Chapters One & Two
Revised: May 2021
In many of the ancient books, there are found many definitions of this Art, the intentions of which we must consider in this chapter. For Hermes says of this science: Alchymy is a Corporeal Science simply composed of one and by one, naturally conjoining things more precious by knowledge and effect, and converting them by a natural commixtion into a better kind. A certain other said: Alchymy is a Science, teaching how to transform any kind of metal into another: and that by a proper medicine, as it appears in the many Books of the Philosophers. Alchymy therefore is a science teaching how to make and compound a certain medicine, which is called ELIXIR, the which when it is cast upon metals or imperfect bodies, does fully perfect them in the very projection.
Note that Bacon does quote Hermes from the Seven Golden Chapters. Alchemy is the chemistry of consciousness, ONE consciousness, “simply composed of one and by one.” This is the blatant truth. The Great Work begins with the very physical body which many alchemists called the ‘Black Work’ or Black Stage; getting the physical organism in a healthier state. It is both an Art and a Science. The 'science' portion consists of learning and using what Paracelsus teaches: “the use of the cabalists and the old astronomers.” If we are not inclined to even bother learning these topics to some degree, we will never learn what they were actually writing about. The 'art' portion is the ability to apply that science portion efficaciously to gain an intuitive grasp and understanding of what the coded ciphers are hinting. Primary to this portion of the learning is Imagination. By pulling or drawing down super-conscious light and energy into corporeal consciousness (the Corporeal Science mentioned above by Bacon) through the aid of self-conscious intent with imagination, the latter (body) is eventually transmuted at the cellular level. This is the ELIXIR, human blood that has become aurum potabile, the 'drinkable gold'. The elixir medicine is a compounded matter (scientifically made of fire, water, air, and earth, or light, water, breath, and food) calling for human creativity and skill at its application. The prepared blood, while traversing arteries and veins, picks up and leaves off vitamins and minerals perfecting various glands and organs, under the regimen of the chakras.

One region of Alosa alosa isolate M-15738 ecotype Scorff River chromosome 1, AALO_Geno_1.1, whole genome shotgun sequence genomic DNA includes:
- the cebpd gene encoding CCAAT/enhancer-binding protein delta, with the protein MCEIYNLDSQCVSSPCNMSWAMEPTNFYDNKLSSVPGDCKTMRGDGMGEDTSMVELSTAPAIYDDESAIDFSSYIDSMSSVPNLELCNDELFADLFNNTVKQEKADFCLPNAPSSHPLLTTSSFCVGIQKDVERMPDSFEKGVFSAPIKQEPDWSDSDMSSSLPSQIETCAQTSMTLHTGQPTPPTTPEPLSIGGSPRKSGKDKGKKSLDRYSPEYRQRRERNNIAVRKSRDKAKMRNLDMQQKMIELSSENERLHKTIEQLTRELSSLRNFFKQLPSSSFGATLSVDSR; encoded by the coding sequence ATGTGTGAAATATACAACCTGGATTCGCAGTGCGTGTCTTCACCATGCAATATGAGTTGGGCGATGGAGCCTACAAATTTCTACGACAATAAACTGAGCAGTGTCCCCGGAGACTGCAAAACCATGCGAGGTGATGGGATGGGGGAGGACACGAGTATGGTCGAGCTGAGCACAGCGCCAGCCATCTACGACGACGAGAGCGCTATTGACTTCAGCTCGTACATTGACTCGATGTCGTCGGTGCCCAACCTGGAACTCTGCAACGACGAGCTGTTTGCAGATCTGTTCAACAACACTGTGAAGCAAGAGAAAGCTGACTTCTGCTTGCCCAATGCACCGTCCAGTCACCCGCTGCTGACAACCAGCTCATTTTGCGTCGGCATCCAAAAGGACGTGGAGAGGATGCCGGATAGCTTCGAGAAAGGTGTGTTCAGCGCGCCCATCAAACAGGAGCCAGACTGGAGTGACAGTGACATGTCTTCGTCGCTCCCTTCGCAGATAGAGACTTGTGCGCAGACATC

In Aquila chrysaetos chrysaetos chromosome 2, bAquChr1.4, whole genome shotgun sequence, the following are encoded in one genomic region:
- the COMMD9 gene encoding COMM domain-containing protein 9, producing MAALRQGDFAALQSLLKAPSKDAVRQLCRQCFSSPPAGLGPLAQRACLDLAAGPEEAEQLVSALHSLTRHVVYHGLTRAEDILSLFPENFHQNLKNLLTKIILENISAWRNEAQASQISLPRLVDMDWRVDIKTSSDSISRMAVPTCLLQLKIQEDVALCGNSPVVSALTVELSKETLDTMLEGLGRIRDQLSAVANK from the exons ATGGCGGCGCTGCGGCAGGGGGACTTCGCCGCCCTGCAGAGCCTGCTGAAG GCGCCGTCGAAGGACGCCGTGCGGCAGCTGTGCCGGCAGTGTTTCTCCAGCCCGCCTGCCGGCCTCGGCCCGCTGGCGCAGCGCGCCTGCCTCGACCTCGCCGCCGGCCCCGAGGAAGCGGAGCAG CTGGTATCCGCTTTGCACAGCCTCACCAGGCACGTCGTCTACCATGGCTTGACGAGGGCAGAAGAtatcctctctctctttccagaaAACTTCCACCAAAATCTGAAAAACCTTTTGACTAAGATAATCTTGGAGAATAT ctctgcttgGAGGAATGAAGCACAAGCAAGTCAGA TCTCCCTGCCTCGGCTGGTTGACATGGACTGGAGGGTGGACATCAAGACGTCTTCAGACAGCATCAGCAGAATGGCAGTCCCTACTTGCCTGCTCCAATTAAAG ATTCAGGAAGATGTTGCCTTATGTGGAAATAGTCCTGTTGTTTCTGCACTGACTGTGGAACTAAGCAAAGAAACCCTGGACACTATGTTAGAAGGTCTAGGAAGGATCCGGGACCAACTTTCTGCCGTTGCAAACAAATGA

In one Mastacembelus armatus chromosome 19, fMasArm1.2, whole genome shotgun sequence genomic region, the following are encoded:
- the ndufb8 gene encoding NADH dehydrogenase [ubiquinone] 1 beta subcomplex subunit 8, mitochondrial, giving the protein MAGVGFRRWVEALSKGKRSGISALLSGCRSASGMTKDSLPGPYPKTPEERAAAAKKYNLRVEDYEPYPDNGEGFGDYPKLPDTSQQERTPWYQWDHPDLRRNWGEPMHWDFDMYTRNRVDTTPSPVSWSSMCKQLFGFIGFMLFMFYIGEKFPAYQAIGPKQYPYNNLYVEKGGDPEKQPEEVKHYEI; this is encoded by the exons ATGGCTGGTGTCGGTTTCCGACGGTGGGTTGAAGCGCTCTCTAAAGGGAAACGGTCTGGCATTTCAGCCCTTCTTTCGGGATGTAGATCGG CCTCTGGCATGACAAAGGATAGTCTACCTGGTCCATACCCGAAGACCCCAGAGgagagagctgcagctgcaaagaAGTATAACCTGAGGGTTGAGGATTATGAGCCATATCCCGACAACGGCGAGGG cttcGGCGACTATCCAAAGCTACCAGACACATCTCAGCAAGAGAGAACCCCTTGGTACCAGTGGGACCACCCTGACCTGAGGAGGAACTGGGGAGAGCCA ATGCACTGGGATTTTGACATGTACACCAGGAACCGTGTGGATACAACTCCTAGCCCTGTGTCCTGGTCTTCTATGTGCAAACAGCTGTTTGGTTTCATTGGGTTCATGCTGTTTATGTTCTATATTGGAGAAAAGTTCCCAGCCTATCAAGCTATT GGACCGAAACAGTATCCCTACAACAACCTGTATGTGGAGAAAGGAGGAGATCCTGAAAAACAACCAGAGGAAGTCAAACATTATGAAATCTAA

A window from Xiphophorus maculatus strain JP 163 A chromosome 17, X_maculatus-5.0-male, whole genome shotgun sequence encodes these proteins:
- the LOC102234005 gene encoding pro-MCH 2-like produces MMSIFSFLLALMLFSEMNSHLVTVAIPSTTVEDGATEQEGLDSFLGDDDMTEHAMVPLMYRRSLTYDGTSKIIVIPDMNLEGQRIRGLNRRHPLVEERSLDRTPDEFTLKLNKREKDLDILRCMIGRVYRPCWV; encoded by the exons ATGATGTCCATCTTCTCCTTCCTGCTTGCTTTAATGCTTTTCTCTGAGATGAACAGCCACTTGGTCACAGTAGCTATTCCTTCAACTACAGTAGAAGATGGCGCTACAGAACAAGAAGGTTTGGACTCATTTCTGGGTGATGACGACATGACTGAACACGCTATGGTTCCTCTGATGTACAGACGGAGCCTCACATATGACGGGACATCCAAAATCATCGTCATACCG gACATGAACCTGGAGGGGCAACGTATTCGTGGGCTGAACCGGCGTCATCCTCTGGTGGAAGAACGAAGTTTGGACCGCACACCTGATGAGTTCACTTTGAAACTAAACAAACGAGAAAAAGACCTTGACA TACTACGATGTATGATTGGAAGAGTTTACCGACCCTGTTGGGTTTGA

'Imperfect bodies’ are our physical and finer vehicles that are, for the most part, sickly due to the common misunderstandings regarding our subconscious corporeal intelligence. This again is the 'art' of alchemy to be combined with its nutritional 'science'. It might be noted here that many of the authors on Alchemy before, during, and well after Bacon's period were physicians for that very reason.
Of the Natural Principles and Procreation of Metals